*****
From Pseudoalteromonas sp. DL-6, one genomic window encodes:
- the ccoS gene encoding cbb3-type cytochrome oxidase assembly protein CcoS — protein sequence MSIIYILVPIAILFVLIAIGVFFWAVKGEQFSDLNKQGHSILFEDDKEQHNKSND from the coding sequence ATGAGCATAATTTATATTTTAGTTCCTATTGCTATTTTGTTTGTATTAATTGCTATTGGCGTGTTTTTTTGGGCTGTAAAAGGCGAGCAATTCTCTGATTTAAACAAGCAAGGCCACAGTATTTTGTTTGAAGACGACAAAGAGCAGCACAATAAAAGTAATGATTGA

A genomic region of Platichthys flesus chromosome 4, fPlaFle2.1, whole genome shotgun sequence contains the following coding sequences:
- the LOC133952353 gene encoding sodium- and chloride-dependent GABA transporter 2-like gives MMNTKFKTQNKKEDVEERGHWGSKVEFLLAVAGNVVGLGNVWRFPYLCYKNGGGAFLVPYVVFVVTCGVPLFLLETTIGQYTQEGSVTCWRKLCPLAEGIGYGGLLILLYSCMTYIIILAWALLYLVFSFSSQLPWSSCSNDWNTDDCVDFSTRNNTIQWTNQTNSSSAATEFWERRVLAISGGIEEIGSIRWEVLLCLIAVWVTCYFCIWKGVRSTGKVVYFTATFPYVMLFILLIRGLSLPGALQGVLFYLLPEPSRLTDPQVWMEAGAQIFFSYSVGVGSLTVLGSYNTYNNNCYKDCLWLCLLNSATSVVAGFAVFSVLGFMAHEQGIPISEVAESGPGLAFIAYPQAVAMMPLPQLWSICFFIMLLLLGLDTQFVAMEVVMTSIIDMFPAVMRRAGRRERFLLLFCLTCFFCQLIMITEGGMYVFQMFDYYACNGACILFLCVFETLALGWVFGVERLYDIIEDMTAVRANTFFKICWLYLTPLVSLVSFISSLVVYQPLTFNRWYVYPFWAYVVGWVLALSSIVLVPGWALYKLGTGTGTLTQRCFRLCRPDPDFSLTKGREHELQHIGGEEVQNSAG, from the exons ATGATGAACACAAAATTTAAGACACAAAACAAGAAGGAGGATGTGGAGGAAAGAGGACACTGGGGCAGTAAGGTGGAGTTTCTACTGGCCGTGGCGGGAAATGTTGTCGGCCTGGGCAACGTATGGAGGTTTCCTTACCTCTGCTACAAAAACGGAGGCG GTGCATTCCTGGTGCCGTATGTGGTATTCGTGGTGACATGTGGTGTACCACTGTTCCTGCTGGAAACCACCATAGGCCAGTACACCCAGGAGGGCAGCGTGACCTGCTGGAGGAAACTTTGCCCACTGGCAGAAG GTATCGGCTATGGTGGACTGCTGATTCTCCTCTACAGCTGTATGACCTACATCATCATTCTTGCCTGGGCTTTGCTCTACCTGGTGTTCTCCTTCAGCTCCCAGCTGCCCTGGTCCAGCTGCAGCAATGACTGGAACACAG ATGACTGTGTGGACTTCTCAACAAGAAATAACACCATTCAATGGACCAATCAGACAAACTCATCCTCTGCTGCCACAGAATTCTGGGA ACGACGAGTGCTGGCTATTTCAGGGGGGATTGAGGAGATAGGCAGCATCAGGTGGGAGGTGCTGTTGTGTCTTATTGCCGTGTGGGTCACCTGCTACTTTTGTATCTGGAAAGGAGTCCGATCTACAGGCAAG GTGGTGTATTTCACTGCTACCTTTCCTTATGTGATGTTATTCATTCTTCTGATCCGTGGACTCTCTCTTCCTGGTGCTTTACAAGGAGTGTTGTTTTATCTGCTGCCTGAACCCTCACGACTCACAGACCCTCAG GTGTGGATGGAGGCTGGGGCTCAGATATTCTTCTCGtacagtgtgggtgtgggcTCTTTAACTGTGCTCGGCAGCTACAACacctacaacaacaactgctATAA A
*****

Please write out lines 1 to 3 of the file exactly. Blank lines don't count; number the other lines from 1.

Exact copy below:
From Pseudoalteromonas sp. DL-6, one genomic window encodes:
- the ccoS gene encoding cbb3-type cytochrome oxidase assembly protein CcoS — protein sequence MSIIYILVPIAILFVLIAIGVFFWAVKGEQFSDLNKQGHSILFEDDKEQHNKSND from the coding sequence ATGAGCATAATTTATATTTTAGTTCCTATTGCTATTTTGTTTGTATTAATTGCTATTGGCGTGTTTTTTTGGGCTGTAAAAGGCGAGCAATTCTCTGATTTAAACAAGCAAGGCCACAGTATTTTGTTTGAAGACGACAAAGAGCAGCACAATAAAAGTAATGATTGA

A genomic region of Platichthys flesus chromosome 4, fPlaFle2.1, whole genome shotgun sequence contains the following coding sequences: